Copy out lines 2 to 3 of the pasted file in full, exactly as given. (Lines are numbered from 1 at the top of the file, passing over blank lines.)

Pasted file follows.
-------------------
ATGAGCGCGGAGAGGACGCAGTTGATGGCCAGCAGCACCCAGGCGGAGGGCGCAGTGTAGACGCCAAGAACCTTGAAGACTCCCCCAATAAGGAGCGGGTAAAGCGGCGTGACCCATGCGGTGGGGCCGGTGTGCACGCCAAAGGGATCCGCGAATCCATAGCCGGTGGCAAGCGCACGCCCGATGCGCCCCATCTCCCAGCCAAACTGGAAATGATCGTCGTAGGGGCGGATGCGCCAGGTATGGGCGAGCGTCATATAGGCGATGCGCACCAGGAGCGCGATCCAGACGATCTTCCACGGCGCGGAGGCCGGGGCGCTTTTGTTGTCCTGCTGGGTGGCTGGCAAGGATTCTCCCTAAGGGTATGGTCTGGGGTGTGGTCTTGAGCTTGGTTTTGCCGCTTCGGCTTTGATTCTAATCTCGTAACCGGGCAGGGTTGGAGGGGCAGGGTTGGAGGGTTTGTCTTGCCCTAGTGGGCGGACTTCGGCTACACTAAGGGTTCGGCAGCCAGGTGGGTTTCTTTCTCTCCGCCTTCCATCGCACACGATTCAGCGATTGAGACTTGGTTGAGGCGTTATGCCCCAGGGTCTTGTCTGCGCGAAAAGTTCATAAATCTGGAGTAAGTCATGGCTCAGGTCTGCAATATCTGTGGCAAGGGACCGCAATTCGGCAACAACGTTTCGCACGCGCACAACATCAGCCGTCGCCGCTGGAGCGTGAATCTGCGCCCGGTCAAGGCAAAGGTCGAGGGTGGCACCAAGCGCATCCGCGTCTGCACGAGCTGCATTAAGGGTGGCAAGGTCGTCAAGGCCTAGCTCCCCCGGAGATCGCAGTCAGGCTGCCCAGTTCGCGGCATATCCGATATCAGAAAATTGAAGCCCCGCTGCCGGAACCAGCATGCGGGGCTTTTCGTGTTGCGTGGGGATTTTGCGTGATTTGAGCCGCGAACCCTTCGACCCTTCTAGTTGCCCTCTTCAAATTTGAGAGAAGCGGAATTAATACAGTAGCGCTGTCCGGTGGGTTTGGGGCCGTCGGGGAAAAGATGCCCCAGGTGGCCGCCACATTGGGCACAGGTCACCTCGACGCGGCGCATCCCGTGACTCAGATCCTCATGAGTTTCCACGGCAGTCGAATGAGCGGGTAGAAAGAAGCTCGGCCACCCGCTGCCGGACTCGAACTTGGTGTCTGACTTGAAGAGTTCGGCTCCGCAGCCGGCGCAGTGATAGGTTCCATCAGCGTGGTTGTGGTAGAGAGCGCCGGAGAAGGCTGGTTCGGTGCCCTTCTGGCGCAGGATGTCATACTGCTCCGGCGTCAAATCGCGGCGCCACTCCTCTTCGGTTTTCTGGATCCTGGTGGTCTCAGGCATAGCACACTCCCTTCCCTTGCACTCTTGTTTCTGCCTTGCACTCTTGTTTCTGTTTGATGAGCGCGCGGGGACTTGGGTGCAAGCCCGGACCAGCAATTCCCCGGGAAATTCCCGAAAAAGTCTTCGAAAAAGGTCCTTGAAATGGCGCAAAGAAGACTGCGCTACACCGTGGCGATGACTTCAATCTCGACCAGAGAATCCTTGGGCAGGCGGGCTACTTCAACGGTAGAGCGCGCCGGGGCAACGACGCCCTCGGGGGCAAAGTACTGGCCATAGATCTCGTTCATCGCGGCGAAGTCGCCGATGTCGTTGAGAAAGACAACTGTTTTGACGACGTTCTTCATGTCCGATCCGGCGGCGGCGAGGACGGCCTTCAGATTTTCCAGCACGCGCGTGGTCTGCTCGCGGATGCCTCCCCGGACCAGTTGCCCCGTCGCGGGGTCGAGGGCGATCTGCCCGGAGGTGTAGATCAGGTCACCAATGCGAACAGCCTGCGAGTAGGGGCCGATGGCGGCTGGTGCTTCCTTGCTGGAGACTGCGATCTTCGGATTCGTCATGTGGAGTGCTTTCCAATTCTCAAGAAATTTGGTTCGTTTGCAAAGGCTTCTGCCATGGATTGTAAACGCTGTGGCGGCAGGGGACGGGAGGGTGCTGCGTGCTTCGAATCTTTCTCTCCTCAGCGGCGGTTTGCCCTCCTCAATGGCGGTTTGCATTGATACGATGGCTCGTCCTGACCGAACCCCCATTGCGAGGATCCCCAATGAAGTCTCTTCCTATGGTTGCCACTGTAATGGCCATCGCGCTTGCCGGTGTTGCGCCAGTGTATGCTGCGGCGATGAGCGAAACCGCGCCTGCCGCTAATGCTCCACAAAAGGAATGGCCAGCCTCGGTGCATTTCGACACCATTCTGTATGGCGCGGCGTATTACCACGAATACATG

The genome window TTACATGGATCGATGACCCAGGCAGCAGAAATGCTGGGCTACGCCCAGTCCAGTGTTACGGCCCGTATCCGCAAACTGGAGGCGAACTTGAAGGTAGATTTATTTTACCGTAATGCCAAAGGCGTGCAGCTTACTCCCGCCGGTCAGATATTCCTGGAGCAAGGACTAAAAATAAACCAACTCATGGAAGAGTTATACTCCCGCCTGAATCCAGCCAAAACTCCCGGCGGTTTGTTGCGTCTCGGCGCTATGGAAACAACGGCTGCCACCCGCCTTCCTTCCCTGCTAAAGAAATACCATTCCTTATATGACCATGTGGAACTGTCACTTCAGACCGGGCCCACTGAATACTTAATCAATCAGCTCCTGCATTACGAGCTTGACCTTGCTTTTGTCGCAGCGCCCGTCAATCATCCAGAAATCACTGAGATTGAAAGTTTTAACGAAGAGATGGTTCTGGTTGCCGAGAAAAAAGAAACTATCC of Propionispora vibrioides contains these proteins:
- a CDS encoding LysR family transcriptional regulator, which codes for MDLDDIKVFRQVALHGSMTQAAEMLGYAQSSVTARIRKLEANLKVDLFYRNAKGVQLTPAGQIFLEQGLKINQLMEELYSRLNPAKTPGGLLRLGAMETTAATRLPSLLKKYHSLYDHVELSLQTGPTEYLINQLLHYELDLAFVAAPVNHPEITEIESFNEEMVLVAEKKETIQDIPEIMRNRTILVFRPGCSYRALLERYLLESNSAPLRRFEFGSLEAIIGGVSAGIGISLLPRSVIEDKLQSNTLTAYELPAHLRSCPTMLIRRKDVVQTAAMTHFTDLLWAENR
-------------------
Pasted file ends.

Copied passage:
The genome window TTACATGGATCGATGACCCAGGCAGCAGAAATGCTGGGCTACGCCCAGTCCAGTGTTACGGCCCGTATCCGCAAACTGGAGGCGAACTTGAAGGTAGATTTATTTTACCGTAATGCCAAAGGCGTGCAGCTTACTCCCGCCGGTCAGATATTCCTGGAGCAAGGACTAAAAATAAACCAACTCATGGAAGAGTTATACTCCCGCCTGAATCCAGCCAAAACTCCCGGCGGTTTGTTGCGTCTCGGCGCTATGGAAACAACGGCTGCCACCCGCCTTCCTTCCCTGCTAAAGAAATACCATTCCTTATATGACCATGTGGAACTGTCACTTCAGACCGGGCCCACTGAATACTTAATCAATCAGCTCCTGCATTACGAGCTTGACCTTGCTTTTGTCGCAGCGCCCGTCAATCATCCAGAAATCACTGAGATTGAAAGTTTTAACGAAGAGATGGTTCTGGTTGCCGAGAAAAAAGAAACTATCC of Propionispora vibrioides contains these proteins:
- a CDS encoding LysR family transcriptional regulator, which codes for MDLDDIKVFRQVALHGSMTQAAEMLGYAQSSVTARIRKLEANLKVDLFYRNAKGVQLTPAGQIFLEQGLKINQLMEELYSRLNPAKTPGGLLRLGAMETTAATRLPSLLKKYHSLYDHVELSLQTGPTEYLINQLLHYELDLAFVAAPVNHPEITEIESFNEEMVLVAEKKETIQDIPEIMRNRTILVFRPGCSYRALLERYLLESNSAPLRRFEFGSLEAIIGGVSAGIGISLLPRSVIEDKLQSNTLTAYELPAHLRSCPTMLIRRKDVVQTAAMTHFTDLLWAENR